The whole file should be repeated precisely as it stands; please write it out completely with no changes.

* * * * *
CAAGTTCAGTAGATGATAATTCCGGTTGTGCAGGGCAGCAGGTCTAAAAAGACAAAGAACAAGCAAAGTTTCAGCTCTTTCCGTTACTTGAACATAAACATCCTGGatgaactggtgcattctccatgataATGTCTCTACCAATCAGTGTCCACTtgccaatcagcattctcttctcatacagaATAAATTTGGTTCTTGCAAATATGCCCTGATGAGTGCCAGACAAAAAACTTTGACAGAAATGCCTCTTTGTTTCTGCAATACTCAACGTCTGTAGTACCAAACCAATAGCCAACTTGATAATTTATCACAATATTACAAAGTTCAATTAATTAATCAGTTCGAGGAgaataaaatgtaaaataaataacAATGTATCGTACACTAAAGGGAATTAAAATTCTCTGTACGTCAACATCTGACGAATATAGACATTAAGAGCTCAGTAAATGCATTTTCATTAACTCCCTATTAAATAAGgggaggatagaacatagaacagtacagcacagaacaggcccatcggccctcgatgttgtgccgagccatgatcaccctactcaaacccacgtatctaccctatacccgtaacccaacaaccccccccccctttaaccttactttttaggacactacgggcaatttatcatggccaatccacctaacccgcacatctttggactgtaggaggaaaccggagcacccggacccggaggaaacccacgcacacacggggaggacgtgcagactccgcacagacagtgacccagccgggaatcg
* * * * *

CAAGTTCAGTAGATGATAATTCCGGTTGTGCAGGGCAGCAGGTCTAAAAAGACAAAGAACAAGCAAAGTTTCAGCTCTTTCCGTTACTTGAACATAAACATCCTGGatgaactggtgcattctccatgataATGTCTCTACCAATCAGTGTCCACTtgccaatcagcattctcttctcatacagaATAAATTTGGTTCTTGCAAATATGCCCTGATGAGTGCCAGACAAAAAACTTTGACAGAAATGCCTCTTTGTTTCTGCAATACTCAACGTCTGTAGTACCAAACCAATAGCCAACTTGATAATTTATCACAATATTACAAAGTTCAATTAATTAATCAGTTCGAGGAgaataaaatgtaaaataaataacAATGTATCGTACACTAAAGGGAATTAAAATTCTCTGTACGTCAACATCTGACGAATATAGACATTAAGAGCTCAGTAAATGCATTTTCATTAACTCCCTATTAAATAAGgggaggatagaacatagaacagtacagcacagaacaggcccatcggccctcgatgttgtgccgagccatgatcaccctactcaaacccacgtatctaccctatacccgtaacccaacaaccccccccccctttaaccttactttttaggacactacgggcaatttatcatggccaatccacctaacccgcacatctttggactgtaggaggaaaccggagcacccggacccggaggaaacccacgcacacacggggaggacgtgcagactccgcacagacagtgacccagccgggaatcg